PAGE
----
One more Hacintosh post before I resume normal programming here. As I described in my E520 guide, I relied heavily upon work done by others both in the way of instructions and files created and collected. Having successfully used these methods and tools, I wanted to understand better what it takes to do a setup without having these already built for you. My sister had a computer she wasn’t using any more and had given it to me to rebuild to be handed off to our aunt who needed an upgrade. But my aunt hadn’t been able to take the new computer so I figured I’d use the computer as my test bench. Below is what it took to get a Dell Dimension 4700 setup to run MacOS Snow Leopard and what I learned on the way.
Just for kicks, I started off by using the E520 boot CD and followed my E520 guide. The retail install DVD only made it as far as “starting Darwin” before it rebooted the computer – no surprise considering that the E520 boot CD was setup special for an E520. But the question remained – how was it setup special, anyway? The first thing I did was to get a copy of EvOSX86’s DSDTSE tool for Windows. This amazing tool produces a file containing DSDT description of the system. You can get DSDTSE for either Windows or MacOS but since the computer was already running windows, and since the reason I needed the DSDT file was to setup MacOS, it’s great that you can get DSDTSE for Windows. Next, I got a copy of Empire’s Legacy bootCD (near the bottom of the post, the download that includes the note about working with Pentium D). The Legacy version here was important because the kernel in the installer wouldn’t boot up on this computer due to incompatible CPU hardware. The Legacy version takes care of that with a special kernel loaded on bootup and by using ISOLINUX as a prebooter. Also included in the Legacy boot CD is a healthy list of kexts that cover various issues like a PATA CD drive (as the 4700 has) and special kexts for working with the special kernel. The kexts and the kernel and the DSDT are all wrapped up into the Preboot drive image.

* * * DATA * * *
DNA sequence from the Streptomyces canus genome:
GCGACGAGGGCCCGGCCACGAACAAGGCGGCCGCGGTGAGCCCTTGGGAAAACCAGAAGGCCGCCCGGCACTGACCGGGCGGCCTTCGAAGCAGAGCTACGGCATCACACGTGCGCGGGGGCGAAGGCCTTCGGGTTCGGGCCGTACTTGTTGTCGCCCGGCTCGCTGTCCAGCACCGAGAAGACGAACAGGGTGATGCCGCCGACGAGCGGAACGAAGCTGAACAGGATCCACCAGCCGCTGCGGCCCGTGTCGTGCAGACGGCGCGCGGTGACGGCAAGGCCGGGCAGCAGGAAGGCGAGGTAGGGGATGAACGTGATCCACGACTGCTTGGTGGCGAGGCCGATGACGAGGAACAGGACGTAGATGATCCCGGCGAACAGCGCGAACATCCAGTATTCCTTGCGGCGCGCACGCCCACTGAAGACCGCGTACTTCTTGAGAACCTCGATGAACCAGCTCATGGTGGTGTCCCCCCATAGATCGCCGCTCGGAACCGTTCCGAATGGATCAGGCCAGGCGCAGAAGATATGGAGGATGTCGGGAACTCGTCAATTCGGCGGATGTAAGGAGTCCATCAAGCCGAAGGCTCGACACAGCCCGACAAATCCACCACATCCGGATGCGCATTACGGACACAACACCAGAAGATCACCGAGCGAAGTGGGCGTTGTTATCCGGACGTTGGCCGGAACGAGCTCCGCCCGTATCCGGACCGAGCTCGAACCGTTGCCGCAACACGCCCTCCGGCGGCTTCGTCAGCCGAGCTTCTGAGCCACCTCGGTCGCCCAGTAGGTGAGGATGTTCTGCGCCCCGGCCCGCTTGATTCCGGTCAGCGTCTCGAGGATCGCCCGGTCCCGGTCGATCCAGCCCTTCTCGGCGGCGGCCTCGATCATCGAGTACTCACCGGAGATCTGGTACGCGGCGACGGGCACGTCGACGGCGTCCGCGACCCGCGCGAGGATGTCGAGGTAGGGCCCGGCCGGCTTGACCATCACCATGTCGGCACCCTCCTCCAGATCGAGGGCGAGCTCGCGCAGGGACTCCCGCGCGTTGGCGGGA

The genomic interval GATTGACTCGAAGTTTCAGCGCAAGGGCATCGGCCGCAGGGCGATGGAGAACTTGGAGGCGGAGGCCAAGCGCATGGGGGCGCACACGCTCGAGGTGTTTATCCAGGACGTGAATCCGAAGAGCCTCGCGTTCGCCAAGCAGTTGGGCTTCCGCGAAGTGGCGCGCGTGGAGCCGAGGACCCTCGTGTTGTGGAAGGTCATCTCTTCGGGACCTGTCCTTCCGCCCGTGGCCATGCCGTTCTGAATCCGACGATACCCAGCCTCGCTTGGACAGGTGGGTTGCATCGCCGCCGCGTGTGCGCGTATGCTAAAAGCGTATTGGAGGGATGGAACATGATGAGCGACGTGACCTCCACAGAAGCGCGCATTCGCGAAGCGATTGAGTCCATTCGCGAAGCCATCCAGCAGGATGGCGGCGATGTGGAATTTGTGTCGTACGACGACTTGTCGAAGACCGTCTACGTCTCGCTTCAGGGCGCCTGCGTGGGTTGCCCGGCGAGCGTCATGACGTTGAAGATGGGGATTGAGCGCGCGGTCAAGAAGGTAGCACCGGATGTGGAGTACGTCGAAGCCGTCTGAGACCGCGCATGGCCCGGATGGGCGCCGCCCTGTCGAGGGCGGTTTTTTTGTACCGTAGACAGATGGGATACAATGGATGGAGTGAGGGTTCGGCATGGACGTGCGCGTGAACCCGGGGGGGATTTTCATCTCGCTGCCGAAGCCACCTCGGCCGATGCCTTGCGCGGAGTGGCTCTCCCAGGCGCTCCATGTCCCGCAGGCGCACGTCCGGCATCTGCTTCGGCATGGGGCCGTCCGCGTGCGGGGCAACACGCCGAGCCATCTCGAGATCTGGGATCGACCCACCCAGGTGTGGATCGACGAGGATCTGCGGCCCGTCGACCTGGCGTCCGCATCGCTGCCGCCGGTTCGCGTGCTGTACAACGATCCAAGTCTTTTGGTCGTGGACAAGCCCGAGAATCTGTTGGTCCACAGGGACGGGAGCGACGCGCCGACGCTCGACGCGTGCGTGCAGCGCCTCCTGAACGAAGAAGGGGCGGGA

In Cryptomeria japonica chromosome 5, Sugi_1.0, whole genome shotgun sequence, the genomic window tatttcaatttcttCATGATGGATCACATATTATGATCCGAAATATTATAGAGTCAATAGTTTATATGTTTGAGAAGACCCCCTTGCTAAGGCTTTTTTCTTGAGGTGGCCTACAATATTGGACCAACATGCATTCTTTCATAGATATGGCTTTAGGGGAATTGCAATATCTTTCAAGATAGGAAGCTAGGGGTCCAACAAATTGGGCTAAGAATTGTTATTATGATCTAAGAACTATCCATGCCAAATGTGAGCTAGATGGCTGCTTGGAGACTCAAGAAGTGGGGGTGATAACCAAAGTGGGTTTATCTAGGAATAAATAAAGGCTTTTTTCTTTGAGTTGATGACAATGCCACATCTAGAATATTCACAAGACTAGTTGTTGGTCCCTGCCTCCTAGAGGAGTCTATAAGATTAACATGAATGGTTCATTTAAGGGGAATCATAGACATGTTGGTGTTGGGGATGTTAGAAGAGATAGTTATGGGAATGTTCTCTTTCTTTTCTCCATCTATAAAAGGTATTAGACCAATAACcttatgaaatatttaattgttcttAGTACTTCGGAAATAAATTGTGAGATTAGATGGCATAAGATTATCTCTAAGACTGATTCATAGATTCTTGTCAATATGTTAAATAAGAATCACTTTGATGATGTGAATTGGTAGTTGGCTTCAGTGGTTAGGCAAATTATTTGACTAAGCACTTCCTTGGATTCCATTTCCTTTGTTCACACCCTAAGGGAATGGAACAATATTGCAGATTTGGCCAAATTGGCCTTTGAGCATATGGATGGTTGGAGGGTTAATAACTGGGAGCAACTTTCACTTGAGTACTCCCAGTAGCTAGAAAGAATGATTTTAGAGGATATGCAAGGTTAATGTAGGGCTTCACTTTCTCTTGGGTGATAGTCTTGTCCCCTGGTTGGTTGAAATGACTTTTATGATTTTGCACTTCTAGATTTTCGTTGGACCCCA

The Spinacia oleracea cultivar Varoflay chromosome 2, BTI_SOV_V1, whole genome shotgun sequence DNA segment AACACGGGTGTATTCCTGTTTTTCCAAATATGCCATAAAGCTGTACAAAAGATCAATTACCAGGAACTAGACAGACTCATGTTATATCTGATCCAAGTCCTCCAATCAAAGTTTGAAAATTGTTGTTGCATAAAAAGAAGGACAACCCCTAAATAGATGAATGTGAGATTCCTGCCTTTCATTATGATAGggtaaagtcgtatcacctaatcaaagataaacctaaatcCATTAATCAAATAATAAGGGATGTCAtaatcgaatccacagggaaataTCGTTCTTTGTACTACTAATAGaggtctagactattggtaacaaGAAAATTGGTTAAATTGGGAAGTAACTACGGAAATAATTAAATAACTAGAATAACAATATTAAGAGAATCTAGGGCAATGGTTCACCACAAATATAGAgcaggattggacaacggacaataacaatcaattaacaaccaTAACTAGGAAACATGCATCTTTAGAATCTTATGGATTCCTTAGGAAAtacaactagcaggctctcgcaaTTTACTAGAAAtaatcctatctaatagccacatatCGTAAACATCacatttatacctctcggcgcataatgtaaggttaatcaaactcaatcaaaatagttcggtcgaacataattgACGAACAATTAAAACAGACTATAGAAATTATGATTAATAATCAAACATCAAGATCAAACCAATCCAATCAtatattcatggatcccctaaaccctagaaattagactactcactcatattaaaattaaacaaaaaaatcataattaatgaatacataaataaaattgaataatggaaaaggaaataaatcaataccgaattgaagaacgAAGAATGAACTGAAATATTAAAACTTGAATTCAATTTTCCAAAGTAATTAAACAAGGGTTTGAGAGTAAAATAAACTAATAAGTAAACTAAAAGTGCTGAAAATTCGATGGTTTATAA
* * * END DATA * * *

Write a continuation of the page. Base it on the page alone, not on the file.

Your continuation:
I created my own version of the bootCD by merging in my modified Preboot.dmg with the Empire Legacy bootCD’s ISOLINUX. If all this sounds hard, it was. And it runs sort of contradictory to my original plan which was to learn what was done for my E520. But I kept pushing forward figuring that if I could figure things out for this computer, I could do it for my E520 or a newer computer whenever I decided to move my Hacintosh to newer hardware. I got to be good friends with the hdiutil on my working Mac (further proving that to do this kind of setup, you really need to have a working Mac in addition to the computer that is going to become a Mac). hdiutil is the command line disk image tool that can create HFS drive images or hybrid (HFS, Joliet, etc.) ISO files. Mastering that tool proved to be key to getting the disk images created correctly and being able to quickly repeat for the trial and error that it took to get all the pieces correct.